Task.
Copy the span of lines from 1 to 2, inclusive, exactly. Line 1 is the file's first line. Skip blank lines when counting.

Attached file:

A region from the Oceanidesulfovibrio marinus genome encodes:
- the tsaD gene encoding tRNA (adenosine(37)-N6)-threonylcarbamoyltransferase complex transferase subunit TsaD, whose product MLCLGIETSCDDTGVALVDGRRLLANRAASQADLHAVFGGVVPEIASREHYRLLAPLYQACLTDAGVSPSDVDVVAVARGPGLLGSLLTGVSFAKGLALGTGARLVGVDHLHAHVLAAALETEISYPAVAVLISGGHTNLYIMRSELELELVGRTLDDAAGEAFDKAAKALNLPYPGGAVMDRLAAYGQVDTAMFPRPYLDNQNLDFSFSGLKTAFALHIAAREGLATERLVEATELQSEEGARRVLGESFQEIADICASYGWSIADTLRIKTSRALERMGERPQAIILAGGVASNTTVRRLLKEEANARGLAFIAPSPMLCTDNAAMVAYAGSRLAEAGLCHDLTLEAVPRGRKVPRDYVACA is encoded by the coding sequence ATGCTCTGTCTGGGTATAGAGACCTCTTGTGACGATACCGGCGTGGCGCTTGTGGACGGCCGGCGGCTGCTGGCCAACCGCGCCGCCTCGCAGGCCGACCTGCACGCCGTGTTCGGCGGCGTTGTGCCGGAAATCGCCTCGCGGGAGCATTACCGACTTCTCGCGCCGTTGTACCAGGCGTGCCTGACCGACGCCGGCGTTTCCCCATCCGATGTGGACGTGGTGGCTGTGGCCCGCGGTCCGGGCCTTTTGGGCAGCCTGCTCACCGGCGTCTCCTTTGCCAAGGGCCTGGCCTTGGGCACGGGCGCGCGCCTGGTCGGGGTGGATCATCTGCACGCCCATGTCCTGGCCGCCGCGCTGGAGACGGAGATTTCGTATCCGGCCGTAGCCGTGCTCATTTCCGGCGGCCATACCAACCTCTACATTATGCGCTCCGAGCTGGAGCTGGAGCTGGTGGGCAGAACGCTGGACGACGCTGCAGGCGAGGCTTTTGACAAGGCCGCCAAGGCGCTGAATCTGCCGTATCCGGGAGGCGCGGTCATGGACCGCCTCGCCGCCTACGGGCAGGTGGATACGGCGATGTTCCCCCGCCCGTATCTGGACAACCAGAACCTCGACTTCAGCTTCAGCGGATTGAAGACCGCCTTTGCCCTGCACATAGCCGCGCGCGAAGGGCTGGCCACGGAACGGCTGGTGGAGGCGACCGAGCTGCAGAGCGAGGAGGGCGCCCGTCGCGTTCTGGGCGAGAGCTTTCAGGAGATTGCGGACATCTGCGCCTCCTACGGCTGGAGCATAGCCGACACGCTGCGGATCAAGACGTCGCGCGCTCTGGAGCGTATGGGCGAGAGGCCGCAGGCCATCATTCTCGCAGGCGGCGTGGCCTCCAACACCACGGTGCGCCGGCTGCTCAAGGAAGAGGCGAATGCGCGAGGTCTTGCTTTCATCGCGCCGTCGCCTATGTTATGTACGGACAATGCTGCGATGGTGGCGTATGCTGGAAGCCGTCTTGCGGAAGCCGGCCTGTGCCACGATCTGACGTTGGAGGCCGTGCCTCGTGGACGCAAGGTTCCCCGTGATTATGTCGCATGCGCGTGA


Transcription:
A region from the Oceanidesulfovibrio marinus genome encodes:
- the tsaD gene encoding tRNA (adenosine(37)-N6)-threonylcarbamoyltransferase complex transferase subunit TsaD, whose product MLCLGIETSCDDTGVALVDGRRLLANRAASQADLHAVFGGVVPEIASREHYRLLAPLYQACLTDAGVSPSDVDVVAVARGPGLLGSLLTGVSFAKGLALGTGARLVGVDHLHAHVLAAALETEISYPAVAVLISGGHTNLYIMRSELELELVGRTLDDAAGEAFDKAAKALNLPYPGGAVMDRLAAYGQVDTAMFPRPYLDNQNLDFSFSGLKTAFALHIAAREGLATERLVEATELQSEEGARRVLGESFQEIADICASYGWSIADTLRIKTSRALERMGERPQAIILAGGVASNTTVRRLLKEEANARGLAFIAPSPMLCTDNAAMVAYAGSRLAEAGLCHDLTLEAVPRGRKVPRDYVACA is encoded by the coding sequence ATGCTCTGTCTGGGTATAGAGACCTCTTGTGACGATACCGGCGTGGCGCTTGTGGACGGCCGGCGGCTGCTGGCCAACCGCGCCGCCTCGCAGGCCGACCTGCACGCCGTGTTCGGCGGCGTTGTGCCGGAAATCGCCTCGCGGGAGCATTACCGACTTCTCGCGCCGTTGTACCAGGCGTGCCTGACCGACGCCGGCGTTTCCCCATCCGATGTGGACGTGGTGGCTGTGGCCCGCGGTCCGGGCCTTTTGGGCAGCCTGCTCACCGGCGTCTCCTTTGCCAAGGGCCTGGCCTTGGGCACGGGCGCGCGCCTGGTCGGGGTGGATCATCTGCACGCCCATGTCCTGGCCGCCGCGCTGGAGACGGAGATTTCGTATCCGGCCGTAGCCGTGCTCATTTCCGGCGGCCATACCAACCTCTACATTATGCGCTCCGAGCTGGAGCTGGAGCTGGTGGGCAGAACGCTGGACGACGCTGCAGGCGAGGCTTTTGACAAGGCCGCCAAGGCGCTGAATCTGCCGTATCCGGGAGGCGCGGTCATGGACCGCCTCGCCGCCTACGGGCAGGTGGATACGGCGATGTTCCCCCGCCCGTATCTGGACAACCAGAACCTCGACTTCAGCTTCAGCGGATTGAAGACCGCCTTTGCCCTGCACATAGCCGCGCGCGAAGGGCTGGCCACGGAACGGCTGGTGGAGGCGACCGAGCTGCAGAGCGAGGAGGGCGCCCGTCGCGTTCTGGGCGAGAGCTTTCAGGAGATTGCGGACATCTGCGCCTCCTACGGCTGGAGCATAGCCGACACGCTGCGGATCAAGACGTCGCGCGCTCTGGAGCGTATGGGCGAGAGGCCGCAGGCCATCATTCTCGCAGGCGGCGTGGCCTCCAACACCACGGTGCGCCGGCTGCTCAAGGAAGAGGCGAATGCGCGAGGTCTTGCTTTCATCGCGCCGTCGCCTATGTTATGTACGGACAATGCTGCGATGGTGGCGTATGCTGGAAGCCGTCTTGCGGAAGCCGGCCTGTGCCACGATCTGACGTTGGAGGCCGTGCCTCGTGGACGCAAGGTTCCCCGTGATTATGTCGCATGCGCGTGA